Ken Julian Discusses the Future of Opioids and the Law

On July 21st, the Senate Caucus on International Narcotics Control held a hearing entitled “OxyContin Use and Abuse in America.” The hearing was called to address criticism of Purdue Pharma’s aggressive promotion of OxyContin for all types of pain. It was requested by Senators Kelly Ayotte (R-NY), Joe Manchin (D-WV), and Dick Durbin (D-IL).

Senator Durbin took the lead in defending the pharmaceutical industry’s role in marketing opioids. He acknowledged that Purdue had made mistakes but noted, “there are other manufactures out there marketing products for all kinds of pain.” He accused critics of being too quick to blame the pharmaceutical industry and doctors for the opioid crisis.

We reached out to white-collar criminal defense attorney Ken Julian to get his take on these developments.

Q: Purdue Pharma has received a lot of criticism for its role in the opioid crisis. Some have called for criminal liability to be considered, but others wonder if that’s appropriate when other companies are doing similar things. What do you think?

A: There are two elements that suggest some form of liability. The first is the guilty plea of Purdue on criminal charges for misbranding its drug. The second is the Pharmaceutical Research and Manufacturers of America (PhRMA) memo talking about promoting opioids more broadly while denying that there was any risk associated with them.

Q: How significant are these developments?

A: They’re highly significant because, up to this point, the pharmaceutical industry has claimed that they are being unfairly blamed for the opioid crisis. The guilty plea by Purdue changes that argument. In addition, the PhRMA memo clarifies what the strategy was and what the intent of that strategy was.

Q: What should the pharmaceutical companies’ in-house counsel be doing about this?

A: When in-house counsel see red flags, they need to talk to compliance about them. If a company has an R&D budget that is going into opioids — and is very different from the money spent on other drugs — then that should be an issue for compliance.

I’m not saying it would necessarily form the basis of criminal prosecution. But, still, it may be an issue the government is pursuing in grand jury investigations, and it may become known to prosecutors that way.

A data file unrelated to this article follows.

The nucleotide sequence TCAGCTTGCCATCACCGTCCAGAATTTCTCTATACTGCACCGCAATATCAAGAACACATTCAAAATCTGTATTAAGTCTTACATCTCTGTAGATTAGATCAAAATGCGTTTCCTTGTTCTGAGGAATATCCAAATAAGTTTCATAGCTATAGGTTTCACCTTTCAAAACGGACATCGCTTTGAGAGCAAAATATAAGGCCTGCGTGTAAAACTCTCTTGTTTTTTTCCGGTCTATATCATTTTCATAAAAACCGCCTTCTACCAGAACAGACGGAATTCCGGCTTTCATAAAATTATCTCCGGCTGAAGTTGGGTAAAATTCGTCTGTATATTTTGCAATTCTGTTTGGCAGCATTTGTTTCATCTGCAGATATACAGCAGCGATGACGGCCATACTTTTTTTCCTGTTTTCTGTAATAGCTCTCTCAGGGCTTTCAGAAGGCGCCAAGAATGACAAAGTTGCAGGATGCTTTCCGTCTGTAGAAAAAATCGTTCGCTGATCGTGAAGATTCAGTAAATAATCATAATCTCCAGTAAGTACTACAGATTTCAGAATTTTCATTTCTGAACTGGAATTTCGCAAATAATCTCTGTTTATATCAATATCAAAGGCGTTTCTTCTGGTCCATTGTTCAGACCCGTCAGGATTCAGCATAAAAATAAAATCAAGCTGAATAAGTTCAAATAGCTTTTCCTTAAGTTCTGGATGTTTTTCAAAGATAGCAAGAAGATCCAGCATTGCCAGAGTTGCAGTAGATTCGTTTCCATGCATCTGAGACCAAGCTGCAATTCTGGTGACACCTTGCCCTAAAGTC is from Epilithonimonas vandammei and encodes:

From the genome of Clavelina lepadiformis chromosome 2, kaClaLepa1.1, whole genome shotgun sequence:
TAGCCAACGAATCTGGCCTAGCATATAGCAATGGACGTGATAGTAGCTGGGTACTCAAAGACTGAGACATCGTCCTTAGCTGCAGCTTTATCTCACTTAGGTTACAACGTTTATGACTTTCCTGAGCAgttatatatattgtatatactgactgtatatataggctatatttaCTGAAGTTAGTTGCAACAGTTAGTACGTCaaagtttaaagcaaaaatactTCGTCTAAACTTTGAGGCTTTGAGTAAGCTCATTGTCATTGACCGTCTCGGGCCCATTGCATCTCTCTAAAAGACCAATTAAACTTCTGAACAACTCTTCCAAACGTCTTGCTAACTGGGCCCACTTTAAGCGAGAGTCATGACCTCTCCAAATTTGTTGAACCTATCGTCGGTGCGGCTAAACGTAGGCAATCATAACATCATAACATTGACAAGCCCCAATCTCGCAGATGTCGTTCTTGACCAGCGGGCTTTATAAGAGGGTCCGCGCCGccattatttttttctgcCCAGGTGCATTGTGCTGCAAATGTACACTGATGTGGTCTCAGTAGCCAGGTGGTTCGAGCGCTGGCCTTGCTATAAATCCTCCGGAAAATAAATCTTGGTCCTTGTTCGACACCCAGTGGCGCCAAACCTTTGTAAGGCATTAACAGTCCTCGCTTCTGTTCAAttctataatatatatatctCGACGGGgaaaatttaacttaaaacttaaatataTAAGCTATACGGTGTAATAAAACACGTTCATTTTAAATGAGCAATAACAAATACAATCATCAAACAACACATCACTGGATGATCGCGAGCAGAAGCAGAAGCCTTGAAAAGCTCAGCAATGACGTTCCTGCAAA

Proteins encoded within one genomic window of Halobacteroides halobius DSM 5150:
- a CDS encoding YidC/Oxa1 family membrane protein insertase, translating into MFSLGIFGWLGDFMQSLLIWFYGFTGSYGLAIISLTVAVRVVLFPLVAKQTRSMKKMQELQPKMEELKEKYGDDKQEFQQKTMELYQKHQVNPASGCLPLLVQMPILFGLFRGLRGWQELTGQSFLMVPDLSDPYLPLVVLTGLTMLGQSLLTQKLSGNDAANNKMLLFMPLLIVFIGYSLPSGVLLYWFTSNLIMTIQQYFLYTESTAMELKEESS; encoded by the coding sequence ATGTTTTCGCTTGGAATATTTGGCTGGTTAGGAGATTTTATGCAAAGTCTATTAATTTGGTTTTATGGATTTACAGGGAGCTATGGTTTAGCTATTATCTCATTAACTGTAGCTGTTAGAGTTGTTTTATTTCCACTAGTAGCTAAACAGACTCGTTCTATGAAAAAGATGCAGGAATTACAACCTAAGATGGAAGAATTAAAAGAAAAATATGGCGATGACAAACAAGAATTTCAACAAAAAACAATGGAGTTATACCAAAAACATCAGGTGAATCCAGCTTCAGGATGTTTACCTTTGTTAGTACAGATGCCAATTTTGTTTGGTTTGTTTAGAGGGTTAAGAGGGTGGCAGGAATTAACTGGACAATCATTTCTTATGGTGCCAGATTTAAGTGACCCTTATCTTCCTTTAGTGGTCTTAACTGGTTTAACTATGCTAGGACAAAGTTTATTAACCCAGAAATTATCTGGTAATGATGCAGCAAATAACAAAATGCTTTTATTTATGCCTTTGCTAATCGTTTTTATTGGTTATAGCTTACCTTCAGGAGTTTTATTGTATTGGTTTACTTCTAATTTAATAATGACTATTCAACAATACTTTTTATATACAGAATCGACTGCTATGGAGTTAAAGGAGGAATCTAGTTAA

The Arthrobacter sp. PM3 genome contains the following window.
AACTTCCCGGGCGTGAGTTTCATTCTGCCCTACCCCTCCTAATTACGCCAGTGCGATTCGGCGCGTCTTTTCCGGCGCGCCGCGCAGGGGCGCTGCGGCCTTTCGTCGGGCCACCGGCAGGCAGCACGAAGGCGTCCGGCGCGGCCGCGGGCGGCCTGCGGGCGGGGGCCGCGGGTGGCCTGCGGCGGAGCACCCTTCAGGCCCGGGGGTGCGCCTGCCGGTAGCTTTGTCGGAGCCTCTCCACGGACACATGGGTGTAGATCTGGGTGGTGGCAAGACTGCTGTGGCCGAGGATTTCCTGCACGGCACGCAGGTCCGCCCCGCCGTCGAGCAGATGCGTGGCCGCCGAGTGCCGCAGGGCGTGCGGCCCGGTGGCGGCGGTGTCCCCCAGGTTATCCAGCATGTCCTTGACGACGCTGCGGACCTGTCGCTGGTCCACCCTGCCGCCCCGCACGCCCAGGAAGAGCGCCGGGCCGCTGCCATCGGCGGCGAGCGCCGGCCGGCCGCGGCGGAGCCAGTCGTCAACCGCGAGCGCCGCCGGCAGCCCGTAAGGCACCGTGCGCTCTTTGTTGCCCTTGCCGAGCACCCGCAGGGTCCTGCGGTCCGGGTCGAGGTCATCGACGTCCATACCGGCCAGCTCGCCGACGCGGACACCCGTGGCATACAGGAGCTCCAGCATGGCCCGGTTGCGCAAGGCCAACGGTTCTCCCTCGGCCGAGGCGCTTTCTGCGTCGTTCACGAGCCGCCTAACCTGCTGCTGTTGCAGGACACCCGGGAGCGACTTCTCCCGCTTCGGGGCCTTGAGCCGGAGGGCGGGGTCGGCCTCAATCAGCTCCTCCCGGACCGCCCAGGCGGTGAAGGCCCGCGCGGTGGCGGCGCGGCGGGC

Q: Is this a new area of risk for pharmaceutical companies? If so, why?

A: The risks had existed since at least 2007 when Purdue pled guilty to criminal charges and paid hundreds of millions in fines. The stakes have been there since 2008 when the first regional case was brought in Eastern Virginia against a doctor who distributed OxyContin.

I think it’s important to remember that criminal liability is a subset of a company’s risk under civil False Claims Act liability. The two areas dovetail with each other. Risks continue until they are eliminated, and sometimes they’re never going to be eliminated.

Q: What do you see as the next significant development in this area?

A: The Department of Justice has been very public about wanting a national discussion on how we should deal with opioids. In my experience, prosecutors are asking for guidance from enforcement agencies about what these companies have done and whether there’s a basis for an investigation.

Q: Is this more than Purdue Pharma?

A: I’m sure that there are other companies out there. It’s not just drug manufacturers — it’s the distributors as well. The issue with the distributors is how much they knew and what they did to alert others or warn of potential opioid diversion and abuse.

Q: Anything else?

A: I think it’s important to understand what the risk involved is. If you’re talking about allegations unique to Purdue or that may affect other pharmaceutical companies, for example, for telling doctors there was no risk associated with opioids while knowing otherwise, then those are unique to certain companies.

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